The problem with this method is that this really works best for those who are approaching retirement within maybe the next 5 to 10 years at the most. Beyond that it is difficult to get a real grasp on your financial needs because your situation may still change, tax laws are sure to change, and we obviously have no idea what the state of the economy will be a few decades from now. For those of us in our 20s, 30s, or even 40s, we have to rely on a lot of assumptions for the most part. We really don’t know where our careers might take us, how our income grow, and what our plans are 30 years down the road. Even if we can develop a detailed retirement income and expense plan there’s a good chance it will be completely wrong in thirty years. And nobody wants to retire broke and unhappy.
What The Experts Say
A relatively new study done by a few experts was published in the Journal of Financial Planning to tackle this exact topic. The study aims to address the following:
- The annual cash flow needed in retirement
- The capital needed to generate this lifetime retirement cash flow
- The annual savings needed to build the capital that will provide the retirement cash flow
An interesting note as to why this study is a bit different can be summed up with this:
We used a more sophisticated approach by using the retirement ratio of 80 percent based on pre-retirement net income as defined as gross income less retirement savings. We used net income because someone who saves for retirement has reduced their pre-retirement living expenses and, for most, it typically follows that they also reduce their post-retirement expenses. For individuals who are saving a lot, this can be significant. Lower retirement expenses means less needed capital. You could say the more one saves, the less one needs to save.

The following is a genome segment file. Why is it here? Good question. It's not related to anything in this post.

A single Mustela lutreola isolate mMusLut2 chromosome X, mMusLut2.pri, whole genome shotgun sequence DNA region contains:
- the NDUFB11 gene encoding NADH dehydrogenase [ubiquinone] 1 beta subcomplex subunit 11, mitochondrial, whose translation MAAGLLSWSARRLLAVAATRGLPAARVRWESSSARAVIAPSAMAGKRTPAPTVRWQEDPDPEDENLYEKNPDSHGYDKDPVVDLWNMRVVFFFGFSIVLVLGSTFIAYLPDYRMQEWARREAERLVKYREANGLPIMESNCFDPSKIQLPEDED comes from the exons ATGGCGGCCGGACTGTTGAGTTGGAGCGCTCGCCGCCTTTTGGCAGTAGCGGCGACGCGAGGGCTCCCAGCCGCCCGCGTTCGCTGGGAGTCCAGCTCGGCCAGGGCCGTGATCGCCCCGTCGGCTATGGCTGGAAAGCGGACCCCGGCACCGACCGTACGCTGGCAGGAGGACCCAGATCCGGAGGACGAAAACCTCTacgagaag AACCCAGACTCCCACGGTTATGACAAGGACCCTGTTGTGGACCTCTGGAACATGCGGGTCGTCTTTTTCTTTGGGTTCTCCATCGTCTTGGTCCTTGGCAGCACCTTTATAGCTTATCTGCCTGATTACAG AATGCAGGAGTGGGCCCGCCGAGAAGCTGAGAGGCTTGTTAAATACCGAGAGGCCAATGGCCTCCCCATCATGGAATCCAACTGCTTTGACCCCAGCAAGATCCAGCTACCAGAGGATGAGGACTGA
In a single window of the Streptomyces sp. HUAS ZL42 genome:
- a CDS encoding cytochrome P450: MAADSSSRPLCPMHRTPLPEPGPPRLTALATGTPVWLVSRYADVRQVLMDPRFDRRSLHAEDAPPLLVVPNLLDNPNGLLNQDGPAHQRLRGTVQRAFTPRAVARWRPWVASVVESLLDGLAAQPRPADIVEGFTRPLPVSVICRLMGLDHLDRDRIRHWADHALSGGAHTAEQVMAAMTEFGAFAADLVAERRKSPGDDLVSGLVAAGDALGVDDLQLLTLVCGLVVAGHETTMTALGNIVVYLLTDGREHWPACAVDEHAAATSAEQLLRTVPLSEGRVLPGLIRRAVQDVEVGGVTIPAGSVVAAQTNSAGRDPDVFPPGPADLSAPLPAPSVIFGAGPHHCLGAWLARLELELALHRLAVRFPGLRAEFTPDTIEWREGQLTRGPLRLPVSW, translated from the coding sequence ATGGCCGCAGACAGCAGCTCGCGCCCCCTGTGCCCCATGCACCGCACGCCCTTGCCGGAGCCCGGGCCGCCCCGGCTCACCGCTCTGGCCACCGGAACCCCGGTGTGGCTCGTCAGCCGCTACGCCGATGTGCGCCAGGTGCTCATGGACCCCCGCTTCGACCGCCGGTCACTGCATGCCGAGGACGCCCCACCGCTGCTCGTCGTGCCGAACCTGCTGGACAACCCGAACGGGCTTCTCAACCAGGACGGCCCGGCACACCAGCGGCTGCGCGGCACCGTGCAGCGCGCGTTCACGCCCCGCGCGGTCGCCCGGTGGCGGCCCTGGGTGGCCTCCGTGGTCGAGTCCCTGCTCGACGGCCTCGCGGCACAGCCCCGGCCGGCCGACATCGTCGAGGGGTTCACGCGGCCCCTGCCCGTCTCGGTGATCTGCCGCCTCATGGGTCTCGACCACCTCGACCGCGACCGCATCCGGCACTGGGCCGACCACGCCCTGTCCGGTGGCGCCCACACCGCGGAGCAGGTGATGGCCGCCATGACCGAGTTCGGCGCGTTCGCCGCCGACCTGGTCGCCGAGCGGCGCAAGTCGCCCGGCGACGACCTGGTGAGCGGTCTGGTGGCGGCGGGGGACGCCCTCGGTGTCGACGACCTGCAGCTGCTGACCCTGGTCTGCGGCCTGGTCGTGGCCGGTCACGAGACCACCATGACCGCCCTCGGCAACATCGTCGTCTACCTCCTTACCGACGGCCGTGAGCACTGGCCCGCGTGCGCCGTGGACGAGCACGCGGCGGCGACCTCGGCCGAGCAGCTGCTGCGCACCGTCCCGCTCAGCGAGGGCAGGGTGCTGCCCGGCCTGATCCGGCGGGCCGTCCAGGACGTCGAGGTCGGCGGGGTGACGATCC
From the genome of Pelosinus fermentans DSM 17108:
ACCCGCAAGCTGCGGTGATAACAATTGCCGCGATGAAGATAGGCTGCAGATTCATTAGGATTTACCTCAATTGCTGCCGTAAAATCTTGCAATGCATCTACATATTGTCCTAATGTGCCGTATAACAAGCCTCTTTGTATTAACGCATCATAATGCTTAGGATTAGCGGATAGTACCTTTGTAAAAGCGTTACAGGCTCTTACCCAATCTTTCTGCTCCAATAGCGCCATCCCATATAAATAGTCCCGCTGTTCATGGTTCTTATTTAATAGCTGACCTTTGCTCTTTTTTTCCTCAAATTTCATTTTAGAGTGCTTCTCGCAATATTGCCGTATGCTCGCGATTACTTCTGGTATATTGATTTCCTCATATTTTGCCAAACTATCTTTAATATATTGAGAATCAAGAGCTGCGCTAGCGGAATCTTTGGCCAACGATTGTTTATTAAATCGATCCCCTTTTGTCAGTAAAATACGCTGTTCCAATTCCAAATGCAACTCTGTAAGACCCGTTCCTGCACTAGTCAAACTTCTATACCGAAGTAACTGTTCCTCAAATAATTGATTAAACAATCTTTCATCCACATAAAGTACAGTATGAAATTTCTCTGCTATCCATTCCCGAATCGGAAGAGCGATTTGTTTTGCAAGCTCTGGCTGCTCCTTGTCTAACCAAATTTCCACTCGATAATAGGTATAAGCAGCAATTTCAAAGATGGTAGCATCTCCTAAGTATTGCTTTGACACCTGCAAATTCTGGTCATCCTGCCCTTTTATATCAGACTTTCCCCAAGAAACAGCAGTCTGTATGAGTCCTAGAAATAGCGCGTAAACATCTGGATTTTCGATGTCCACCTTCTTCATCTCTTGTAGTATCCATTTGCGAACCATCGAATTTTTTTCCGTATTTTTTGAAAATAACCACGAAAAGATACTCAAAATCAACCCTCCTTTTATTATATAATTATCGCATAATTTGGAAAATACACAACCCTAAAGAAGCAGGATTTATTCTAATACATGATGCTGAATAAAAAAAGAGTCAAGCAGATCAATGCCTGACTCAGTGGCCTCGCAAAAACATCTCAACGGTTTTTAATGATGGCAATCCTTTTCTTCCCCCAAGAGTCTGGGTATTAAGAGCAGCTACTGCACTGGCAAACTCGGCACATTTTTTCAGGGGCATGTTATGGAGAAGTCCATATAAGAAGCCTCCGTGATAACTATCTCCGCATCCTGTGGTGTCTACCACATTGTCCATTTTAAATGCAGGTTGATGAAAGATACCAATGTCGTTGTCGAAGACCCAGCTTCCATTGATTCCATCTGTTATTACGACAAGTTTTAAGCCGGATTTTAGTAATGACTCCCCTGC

In the past the assumption was simply based on gross income. If you earned $50,000 just before retirement then you need to have $40,000 coming in during retirement. This study factors in savings because if you are saving money each year for retirement, once in retirement you won’t be saving and instead withdrawing so that shouldn’t count towards your required income. For example, let’s say you make $50,000 a year and you are putting $6,000 into your 401(k) each year. Instead of just taking 80% of $50,000 you would take 80% of $44,000 ($50,000 – $6,000), or therefore a retirement income of $35,200.
Capital Required to Generate Income
While it is fine to make estimates about how much money you need in retirement, whether it is based off 75%, 80%, 120% of your income, the other big question people have is how much money does it take to generate that stream of income? When I meet with clients they are often quite distressed. They hear things in the media about how they should have over a million dollars saved up and with $150,000 in their account and 5 years until retirement they think it is the end of the world.